On Tuesday, May 3, Union alum Don Dulchinos ’78 gave a talk in Reamer Auditorium titled “The Secret Life of Fitz Hugh Ludlow”. Fitz Hugh Ludlow (1856) is one of the more notable alumni of Union College.
Dulchinos spoke about the interesting aspects of the writer, highlighting his use of mind altering substances as a subject of writing as well as his influence in contemporary literature.
Lodlow wrote the school’s alma mater as well as numerous essays, texts, and other print in a short life of 44 years.
Dulchinos’ talk was well informed: he has spent much of his own life researching primary sources on the late writer as well as authoring three books involving the author’s life and writing style.
Dulchinos has such a strong fascination and intellectual interest in Ludlow because of the pioneering style of writing which Ludlow made popular.
This writing style is the genre of recording the effects on the consciousness with the introduction of mind altering substances.
The talk was about how Ludlow was truly unique in his time as well as influential today. Ludlow lived a very interesting and depraved life.
He was an opium addict for much of his life, and one of his most famous works, “The Hasheesh Eater,” was entirely based on the cannabis induced visions that Ludlow had while a student at Union.
In “The Hasheesh Eater,” Ludlow wrote about his experiences with the mind altering substances:
“With a disregard to my own safety… I made upon myself the trial of the effects of every strange drug and chemical which the laboratory could produce.”
Dulchinos mentioned how Ludlow was one of the first writers in Western culture to not only record the effects of a drug like cannabis, but also to experience the effects of the drug himself and convey the personal effects on his mind.
It was interesting to hear a scholar of such a subject like Dulchinos talk publicly of this subject, as a criminal stigma is tied to mind altering substances.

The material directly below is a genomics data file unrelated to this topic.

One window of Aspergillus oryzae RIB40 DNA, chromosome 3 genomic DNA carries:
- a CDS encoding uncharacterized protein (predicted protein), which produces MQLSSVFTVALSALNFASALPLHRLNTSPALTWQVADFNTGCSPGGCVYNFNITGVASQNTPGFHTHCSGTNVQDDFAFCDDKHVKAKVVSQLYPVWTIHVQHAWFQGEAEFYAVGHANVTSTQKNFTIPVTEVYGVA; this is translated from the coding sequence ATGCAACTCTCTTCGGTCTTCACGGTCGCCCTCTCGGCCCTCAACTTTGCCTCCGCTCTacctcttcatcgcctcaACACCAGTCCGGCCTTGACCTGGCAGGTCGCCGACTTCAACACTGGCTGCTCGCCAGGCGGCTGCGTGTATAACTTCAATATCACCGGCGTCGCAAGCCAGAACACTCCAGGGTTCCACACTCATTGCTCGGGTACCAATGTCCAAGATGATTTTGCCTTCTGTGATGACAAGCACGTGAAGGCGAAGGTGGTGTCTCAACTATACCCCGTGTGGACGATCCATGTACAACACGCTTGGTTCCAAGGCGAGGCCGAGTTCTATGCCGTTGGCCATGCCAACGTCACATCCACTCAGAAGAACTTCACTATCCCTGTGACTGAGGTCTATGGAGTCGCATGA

Dulchinos is a scholar of Ludlow and talked about why studying such a man is important: In a closed society of illegal use of mind altering substances, it is essential to understand how these substances may benefit or detract from human mental and physical health.
Ludlow did live quite the surprising secret life as the title of the talk conveyed. The author of our alma mater at Union was also one of the first people in Western society to study the effect of mind altering substances, using their own mind as the testing grounds.
As all of these substances were legal at the time, Ludlow was hailed in the literary scene for being knowledgeable in the effects of the strange new plant derivations from the Far East.
Ludlow’s voice can be heard today by influencing other writers. He made popular a genre focused on the altering of the mind with substances.
The style of recording the thoughts of an altered mind is heard in such works as “Naked Lunch” by William S. Burroughs, as well as various works of Beat generation writers and gonzo journalism.
Ludlow, after a life of battering his sober mind with the introduction of drugs, had wary thoughts on cannabis. In “The Hasheesh Eater,” Ludlow calls cannabis, “the very witch-plant of hell, the weed of madness”.
He hopes to publish a full collection of the works of Ludlow within the year, and believes that more students could benefit from the words of the author of our alma mater.